I can’t remember if it was a romantic meeting, it was, after all, 49 years ago.
For these past 49 years, he now is 86 and I am, well, somewhat younger, we have been having an affair – of sorts. I live on an island in the Caribbean, and he in an apartment in New York. I visit four times a year. We rarely communicate between rendezvous.
Of course, he has other friends, and companions for the many months I am away. What satisfies me is realizing that I’m there, in his bed, while she is not. For the time we have together, I’m the center of his life, and she is somewhere else.
Competition, once a theme of my life, has faded to a washed-out blue; instead of the red hot coals I once tossed from hand to hand in the struggle to be first. Then, years ago, I speculated, burdened myself with images of “other women,” interpreted his words, and analyzed the times between his phone calls; what did it all mean? Was he really in love with me, or repressed? Was I good enough? Was I just a fling?
It’s completely different now. I do not need to compete. Now I know with the certainty that is one of the few rewards of old age, that I am not really what he wants; and he is not what I want either. This was settled lang years ago.
So, what’s it like, this geriatric affair? It’s very adult, no longer beset by suspicions and jealousies; it meanders along, tender, passionate, and carefree. I don’t require the answers anymore to those childish, retrograde queries that had so tormented my younger self. It seems churlish to indulge in old-age angst.
When I take my daily run, I palpate myself for signs of bruised feelings. I’m fine, out of breath but fine.
The warming rituals of dating fill that day, and in old age, how amusing they are. A haircut, eyebrows trimmed, maybe a massage, and the unusual, but pleasing task of taking my time deciding what to wear. Make-up on with a gentle stroke, The mirror is satisfied and so am I.
I treat myself to a taxi, arriving in style at his apartment. I am announced by the concierge who recognizes me and tips his hat.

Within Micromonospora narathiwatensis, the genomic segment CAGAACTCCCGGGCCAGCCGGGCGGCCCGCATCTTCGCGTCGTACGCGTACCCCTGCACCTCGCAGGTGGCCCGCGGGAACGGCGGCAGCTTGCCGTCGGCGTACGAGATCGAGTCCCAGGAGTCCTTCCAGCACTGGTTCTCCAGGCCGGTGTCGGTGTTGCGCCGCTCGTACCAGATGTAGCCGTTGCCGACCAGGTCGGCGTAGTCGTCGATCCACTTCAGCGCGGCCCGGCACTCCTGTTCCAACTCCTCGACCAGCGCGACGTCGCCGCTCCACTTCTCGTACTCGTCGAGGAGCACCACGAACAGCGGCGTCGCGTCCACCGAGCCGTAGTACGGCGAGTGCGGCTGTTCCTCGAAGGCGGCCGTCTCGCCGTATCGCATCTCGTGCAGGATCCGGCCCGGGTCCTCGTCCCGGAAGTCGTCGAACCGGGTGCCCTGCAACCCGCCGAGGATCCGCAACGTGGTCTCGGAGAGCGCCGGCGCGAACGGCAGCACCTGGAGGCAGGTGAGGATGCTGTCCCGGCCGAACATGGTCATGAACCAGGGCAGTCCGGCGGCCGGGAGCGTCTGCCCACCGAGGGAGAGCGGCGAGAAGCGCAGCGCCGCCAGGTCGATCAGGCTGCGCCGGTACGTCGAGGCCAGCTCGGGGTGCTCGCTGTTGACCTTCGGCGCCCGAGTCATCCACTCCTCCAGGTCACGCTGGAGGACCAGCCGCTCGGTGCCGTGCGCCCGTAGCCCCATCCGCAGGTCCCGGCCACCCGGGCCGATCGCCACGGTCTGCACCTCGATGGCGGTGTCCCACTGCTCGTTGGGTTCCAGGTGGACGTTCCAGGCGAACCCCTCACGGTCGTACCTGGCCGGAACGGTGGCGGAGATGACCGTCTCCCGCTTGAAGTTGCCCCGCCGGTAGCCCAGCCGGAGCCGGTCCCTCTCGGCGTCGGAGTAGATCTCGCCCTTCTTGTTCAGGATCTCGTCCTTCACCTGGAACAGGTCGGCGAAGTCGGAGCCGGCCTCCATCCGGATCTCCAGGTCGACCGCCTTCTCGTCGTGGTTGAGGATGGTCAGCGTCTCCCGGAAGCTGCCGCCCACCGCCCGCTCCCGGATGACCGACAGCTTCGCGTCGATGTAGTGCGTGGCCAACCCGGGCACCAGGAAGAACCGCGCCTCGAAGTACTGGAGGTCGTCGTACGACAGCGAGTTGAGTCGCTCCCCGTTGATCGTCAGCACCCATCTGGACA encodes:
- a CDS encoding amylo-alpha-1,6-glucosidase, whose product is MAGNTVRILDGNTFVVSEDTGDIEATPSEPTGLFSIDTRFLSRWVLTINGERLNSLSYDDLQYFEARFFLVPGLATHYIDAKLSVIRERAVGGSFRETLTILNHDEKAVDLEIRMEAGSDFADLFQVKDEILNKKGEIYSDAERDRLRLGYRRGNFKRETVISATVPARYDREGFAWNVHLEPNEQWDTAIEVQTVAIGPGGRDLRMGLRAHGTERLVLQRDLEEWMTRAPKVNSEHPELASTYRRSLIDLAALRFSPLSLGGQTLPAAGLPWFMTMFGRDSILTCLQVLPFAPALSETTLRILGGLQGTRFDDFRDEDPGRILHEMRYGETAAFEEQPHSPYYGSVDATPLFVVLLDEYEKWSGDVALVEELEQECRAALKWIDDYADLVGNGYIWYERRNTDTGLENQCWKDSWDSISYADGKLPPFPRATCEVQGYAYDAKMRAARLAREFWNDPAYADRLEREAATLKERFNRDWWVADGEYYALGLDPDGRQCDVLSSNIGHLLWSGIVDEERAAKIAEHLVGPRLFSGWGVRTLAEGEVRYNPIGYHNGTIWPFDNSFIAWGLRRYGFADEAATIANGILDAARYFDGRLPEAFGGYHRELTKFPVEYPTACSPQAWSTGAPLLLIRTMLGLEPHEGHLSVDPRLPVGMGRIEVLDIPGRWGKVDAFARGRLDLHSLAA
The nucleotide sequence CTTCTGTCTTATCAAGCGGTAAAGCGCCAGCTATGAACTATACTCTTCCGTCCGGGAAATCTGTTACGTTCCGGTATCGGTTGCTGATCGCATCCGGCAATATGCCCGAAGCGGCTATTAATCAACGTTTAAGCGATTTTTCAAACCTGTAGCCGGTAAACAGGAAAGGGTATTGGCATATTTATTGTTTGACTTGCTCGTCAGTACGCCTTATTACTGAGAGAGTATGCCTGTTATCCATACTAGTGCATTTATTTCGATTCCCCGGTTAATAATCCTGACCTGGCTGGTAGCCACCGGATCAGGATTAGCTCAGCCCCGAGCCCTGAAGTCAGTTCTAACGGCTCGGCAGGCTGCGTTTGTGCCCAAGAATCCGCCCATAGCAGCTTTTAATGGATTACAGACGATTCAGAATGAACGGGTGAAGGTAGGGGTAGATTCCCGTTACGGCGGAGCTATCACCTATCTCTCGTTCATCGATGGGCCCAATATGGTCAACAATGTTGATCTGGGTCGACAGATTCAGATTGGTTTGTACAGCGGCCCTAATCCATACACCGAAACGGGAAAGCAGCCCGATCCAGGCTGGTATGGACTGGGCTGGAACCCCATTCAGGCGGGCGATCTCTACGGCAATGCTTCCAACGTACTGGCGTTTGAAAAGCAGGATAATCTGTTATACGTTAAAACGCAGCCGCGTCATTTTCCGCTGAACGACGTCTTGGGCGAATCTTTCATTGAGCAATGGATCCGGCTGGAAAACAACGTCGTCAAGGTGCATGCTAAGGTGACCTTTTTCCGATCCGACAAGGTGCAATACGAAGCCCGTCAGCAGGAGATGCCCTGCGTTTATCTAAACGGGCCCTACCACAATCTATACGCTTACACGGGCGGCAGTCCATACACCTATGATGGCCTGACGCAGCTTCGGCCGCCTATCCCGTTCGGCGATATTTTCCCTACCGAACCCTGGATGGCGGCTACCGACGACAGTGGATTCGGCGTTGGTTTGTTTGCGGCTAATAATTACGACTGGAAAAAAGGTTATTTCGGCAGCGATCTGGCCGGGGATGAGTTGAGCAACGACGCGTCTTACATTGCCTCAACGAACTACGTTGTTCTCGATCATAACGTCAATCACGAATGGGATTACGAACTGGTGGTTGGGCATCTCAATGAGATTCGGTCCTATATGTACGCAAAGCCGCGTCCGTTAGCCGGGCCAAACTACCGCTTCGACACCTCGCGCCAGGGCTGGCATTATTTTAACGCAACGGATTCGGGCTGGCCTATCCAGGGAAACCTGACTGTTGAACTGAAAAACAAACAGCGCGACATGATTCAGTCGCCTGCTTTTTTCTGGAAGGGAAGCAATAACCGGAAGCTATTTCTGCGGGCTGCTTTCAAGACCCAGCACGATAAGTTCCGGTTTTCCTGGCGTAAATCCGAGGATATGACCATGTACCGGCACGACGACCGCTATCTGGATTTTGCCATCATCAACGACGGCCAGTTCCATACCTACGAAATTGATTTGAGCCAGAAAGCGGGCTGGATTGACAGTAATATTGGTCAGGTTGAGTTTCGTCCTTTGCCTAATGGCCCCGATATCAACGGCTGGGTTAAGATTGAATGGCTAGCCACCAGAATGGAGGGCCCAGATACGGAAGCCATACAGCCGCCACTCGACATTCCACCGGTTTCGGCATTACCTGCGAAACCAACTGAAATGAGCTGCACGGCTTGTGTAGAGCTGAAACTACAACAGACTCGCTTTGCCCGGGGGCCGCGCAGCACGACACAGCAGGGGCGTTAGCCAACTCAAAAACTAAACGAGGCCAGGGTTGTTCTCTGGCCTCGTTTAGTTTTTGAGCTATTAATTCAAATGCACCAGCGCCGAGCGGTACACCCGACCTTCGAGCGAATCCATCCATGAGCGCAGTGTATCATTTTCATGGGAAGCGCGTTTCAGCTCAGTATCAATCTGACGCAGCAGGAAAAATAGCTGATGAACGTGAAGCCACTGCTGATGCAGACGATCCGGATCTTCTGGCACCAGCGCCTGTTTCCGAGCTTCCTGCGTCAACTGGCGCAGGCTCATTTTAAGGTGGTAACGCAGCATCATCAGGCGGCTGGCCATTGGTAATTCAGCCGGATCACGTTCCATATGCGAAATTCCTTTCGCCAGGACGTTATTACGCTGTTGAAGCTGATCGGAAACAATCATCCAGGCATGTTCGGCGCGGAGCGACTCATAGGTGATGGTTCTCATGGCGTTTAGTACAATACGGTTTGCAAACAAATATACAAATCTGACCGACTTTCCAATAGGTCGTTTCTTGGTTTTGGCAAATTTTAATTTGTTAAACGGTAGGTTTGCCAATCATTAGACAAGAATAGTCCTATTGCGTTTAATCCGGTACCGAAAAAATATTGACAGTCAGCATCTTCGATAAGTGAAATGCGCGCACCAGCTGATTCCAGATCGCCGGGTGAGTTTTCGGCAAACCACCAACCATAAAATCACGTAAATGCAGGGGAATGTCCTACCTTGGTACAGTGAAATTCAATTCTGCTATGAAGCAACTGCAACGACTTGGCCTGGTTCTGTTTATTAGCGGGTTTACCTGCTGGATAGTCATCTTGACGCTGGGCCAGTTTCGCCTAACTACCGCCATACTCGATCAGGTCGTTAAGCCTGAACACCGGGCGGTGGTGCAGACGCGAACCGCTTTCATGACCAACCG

I check myself in the elevator mirror and quickly run a lipstick wand one last time.
As I walk down the hall to his apartment, I wonder if will this be the last time. Where once I prayed to a deity for commitment and marriage, now I humbly ask that deity for one more time, one more melding of our old bodies for pleasure far more intense than ever before.
That’s right, more intense. The most intense of my life. One reward for enduring all these years is just that, an astounding intensity of sex. Uninhibited passion, informed by a generosity of spirit unfamiliar to the young. If I despise his flaws, what shall I think of my own?
I’d had lovers, yards of lovers, but they knew their place. In the olden days, any man who chose me knew what he was getting into. I smoked dope and cigarettes, carried a large carpetbag in place of a briefcase, and wore my hair long, tied back with a ribbon. My repartee was slick, my body lean, my manner edgy. I was overworked, broke, and in therapy twice a week.
As I grew older, I was not big on regret, but I was certainly aware of what had passed me by. Success as a writer, and a constant and true significant other, were high on the list. An awareness that I was now too old to even hope for another chance.
But there is between my old friend and me a bond of trust and understanding, the warmth of shared experience, the pleasure of relaxed companionship. There is love, some kind of love, inexplicable in youth but comprehensible, at last, in old age. Finally, I relax in his embrace and allow myself to be comforted by our version of love, as oddly magical and potent as the long-remembered childish version.
I have been writing all my life - but I have also been involved as an Executive in Several Jewish Organizations: The National Conference on Soviet Jewry (P>R Director), UJA_Federation (Executive Director of the Women's Division) American Jewish Congress (Associate Director) and Polytechnic University (Director of Development), subsequent to these positions I was a political Operative, with Clients ranging from Elizabeth Holtzman, President Of Mexico, Gerald Nadler among others. I lived in Vieques, Puerto Rico for 32 years, returning to the USA four years ago. While living there I was the fundraiser for the Montessori School and the Vieques Historical Trust and having earned my MSW at Hunter, a therapist in private practice. I have two published novels, Simple Truths, (crown) and Musical Chairs (First Edition), plus two Op-Ed pieces in the NYTimes and several articles in other periodicals.